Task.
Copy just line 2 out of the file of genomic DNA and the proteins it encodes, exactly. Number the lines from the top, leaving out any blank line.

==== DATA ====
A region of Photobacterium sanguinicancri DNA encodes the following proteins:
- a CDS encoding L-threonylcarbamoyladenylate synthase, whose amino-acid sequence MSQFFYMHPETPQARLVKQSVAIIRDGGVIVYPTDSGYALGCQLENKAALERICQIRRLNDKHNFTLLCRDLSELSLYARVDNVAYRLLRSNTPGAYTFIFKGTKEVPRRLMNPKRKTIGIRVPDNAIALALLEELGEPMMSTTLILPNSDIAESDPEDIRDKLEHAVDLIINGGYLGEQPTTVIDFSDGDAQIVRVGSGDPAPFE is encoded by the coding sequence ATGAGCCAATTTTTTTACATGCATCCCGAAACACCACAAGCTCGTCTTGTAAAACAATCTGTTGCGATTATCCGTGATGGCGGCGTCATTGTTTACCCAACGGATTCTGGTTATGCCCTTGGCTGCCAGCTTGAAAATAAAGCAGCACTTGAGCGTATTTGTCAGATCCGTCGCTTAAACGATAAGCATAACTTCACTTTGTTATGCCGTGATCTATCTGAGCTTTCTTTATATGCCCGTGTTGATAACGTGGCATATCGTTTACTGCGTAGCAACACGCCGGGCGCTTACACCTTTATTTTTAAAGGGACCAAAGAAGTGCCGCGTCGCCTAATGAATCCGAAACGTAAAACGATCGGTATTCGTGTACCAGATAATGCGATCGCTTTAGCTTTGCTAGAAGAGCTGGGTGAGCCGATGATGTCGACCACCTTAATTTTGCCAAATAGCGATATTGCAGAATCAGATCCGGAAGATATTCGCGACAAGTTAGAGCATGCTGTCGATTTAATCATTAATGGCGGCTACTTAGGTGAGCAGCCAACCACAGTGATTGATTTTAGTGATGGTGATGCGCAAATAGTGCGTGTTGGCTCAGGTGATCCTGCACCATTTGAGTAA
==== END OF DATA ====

- a CDS encoding L-threonylcarbamoyladenylate synthase, whose amino-acid sequence MSQFFYMHPETPQARLVKQSVAIIRDGGVIVYPTDSGYALGCQLENKAALERICQIRRLNDKHNFTLLCRDLSELSLYARVDNVAYRLLRSNTPGAYTFIFKGTKEVPRRLMNPKRKTIGIRVPDNAIALALLEELGEPMMSTTLILPNSDIAESDPEDIRDKLEHAVDLIINGGYLGEQPTTVIDFSDGDAQIVRVGSGDPAPFE is encoded by the coding sequence ATGAGCCAATTTTTTTACATGCATCCCGAAACACCACAAGCTCGTCTTGTAAAACAATCTGTTGCGATTATCCGTGATGGCGGCGTCATTGTTTACCCAACGGATTCTGGTTATGCCCTTGGCTGCCAGCTTGAAAATAAAGCAGCACTTGAGCGTATTTGTCAGATCCGTCGCTTAAACGATAAGCATAACTTCACTTTGTTATGCCGTGATCTATCTGAGCTTTCTTTATATGCCCGTGTTGATAACGTGGCATATCGTTTACTGCGTAGCAACACGCCGGGCGCTTACACCTTTATTTTTAAAGGGACCAAAGAAGTGCCGCGTCGCCTAATGAATCCGAAACGTAAAACGATCGGTATTCGTGTACCAGATAATGCGATCGCTTTAGCTTTGCTAGAAGAGCTGGGTGAGCCGATGATGTCGACCACCTTAATTTTGCCAAATAGCGATATTGCAGAATCAGATCCGGAAGATATTCGCGACAAGTTAGAGCATGCTGTCGATTTAATCATTAATGGCGGCTACTTAGGTGAGCAGCCAACCACAGTGATTGATTTTAGTGATGGTGATGCGCAAATAGTGCGTGTTGGCTCAGGTGATCCTGCACCATTTGAGTAA